Surface association sensitizes Pseudomonas aeruginosa to quorum sensing.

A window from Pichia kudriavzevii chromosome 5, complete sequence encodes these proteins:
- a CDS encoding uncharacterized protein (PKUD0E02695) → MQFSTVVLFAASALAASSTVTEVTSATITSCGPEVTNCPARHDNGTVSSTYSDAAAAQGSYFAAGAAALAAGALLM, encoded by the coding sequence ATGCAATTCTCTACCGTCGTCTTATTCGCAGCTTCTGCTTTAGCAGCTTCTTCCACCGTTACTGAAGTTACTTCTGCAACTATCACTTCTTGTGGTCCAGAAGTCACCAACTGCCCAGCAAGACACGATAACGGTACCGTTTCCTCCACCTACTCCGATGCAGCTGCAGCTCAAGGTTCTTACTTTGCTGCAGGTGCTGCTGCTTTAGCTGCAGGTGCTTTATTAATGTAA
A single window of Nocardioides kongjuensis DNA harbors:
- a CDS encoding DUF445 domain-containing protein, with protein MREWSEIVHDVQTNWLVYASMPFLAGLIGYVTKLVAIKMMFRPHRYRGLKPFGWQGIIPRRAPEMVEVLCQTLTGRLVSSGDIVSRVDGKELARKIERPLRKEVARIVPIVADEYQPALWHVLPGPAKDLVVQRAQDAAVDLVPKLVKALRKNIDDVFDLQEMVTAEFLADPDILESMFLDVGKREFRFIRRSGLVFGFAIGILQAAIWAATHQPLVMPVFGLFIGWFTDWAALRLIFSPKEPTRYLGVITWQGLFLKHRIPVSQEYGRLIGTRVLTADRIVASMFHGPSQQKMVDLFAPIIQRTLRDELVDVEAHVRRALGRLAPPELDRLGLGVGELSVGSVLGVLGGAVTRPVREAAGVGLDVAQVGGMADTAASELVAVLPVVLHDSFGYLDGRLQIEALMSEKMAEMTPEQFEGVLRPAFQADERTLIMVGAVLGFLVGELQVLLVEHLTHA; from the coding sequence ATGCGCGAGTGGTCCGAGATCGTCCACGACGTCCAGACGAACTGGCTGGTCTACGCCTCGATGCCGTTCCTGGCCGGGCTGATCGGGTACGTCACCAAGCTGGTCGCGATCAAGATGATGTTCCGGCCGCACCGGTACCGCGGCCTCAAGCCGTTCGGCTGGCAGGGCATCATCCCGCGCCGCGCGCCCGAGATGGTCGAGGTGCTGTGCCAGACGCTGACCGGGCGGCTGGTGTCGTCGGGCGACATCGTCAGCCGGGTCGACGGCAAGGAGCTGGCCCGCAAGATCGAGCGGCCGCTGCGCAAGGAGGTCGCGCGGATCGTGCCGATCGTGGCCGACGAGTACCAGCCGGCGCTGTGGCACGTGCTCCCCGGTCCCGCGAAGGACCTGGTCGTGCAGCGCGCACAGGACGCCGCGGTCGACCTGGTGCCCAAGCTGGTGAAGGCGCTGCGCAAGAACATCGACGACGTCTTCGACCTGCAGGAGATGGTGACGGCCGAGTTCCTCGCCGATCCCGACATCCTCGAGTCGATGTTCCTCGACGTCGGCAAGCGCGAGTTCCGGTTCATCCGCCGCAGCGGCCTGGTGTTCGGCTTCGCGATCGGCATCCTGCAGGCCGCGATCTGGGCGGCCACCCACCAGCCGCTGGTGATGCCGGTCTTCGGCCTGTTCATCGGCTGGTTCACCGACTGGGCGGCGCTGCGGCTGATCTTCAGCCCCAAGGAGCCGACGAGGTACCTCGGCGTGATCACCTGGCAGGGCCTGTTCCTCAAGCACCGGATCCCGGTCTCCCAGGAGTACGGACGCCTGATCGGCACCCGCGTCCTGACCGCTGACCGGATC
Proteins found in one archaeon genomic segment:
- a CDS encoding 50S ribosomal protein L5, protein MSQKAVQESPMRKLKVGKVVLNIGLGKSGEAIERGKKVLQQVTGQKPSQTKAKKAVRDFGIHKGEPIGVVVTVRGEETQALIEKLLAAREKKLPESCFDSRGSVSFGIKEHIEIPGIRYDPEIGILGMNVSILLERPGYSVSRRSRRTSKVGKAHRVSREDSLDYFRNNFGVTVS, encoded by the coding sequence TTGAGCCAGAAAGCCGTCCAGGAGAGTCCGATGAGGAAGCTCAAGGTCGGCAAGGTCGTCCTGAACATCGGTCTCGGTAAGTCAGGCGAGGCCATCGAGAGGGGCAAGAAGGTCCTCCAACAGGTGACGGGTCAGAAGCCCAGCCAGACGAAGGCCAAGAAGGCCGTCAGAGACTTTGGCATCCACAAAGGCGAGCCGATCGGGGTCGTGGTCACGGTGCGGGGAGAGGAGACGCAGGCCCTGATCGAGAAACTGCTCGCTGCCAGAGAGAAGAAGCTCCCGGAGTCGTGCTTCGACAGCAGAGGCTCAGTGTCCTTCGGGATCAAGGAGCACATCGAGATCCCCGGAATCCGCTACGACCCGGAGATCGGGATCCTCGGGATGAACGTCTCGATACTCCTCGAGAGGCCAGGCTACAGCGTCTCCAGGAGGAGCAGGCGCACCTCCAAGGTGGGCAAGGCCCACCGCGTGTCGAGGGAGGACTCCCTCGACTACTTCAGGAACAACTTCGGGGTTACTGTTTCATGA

In the pathogen Pseudomonas aeruginosa, LasR is a quorum sensing (QS) master regulator that senses the concentration of secreted autoinducers as a proxy for bacterial cell density. Counterintuitively, previous studies showed that saturating amounts of the LasR ligand, 3OC12-HSL, fail to induce the full LasR regulon in low-density liquid cultures. Here we demonstrate that surface association, which is necessary for many of the same group behaviors as QS, promotes stronger QS responses. We show that lasR is upregulated upon surface association, and that surface-associated bacteria induce LasR targets more strongly in response to autoinducer than planktonic cultures. This increased sensitivity may be due to surface-dependent lasR induction initiating a positive feedback loop through the small RNA, Lrs1. The increased sensitivity of surface-associated cells to QS is affected by the type IV pilus (TFP) retraction motors and the minor pilins. The coupling of physical surface responses and chemical QS responses could enable these bacteria to trigger community behaviors more robustly when they are more beneficial.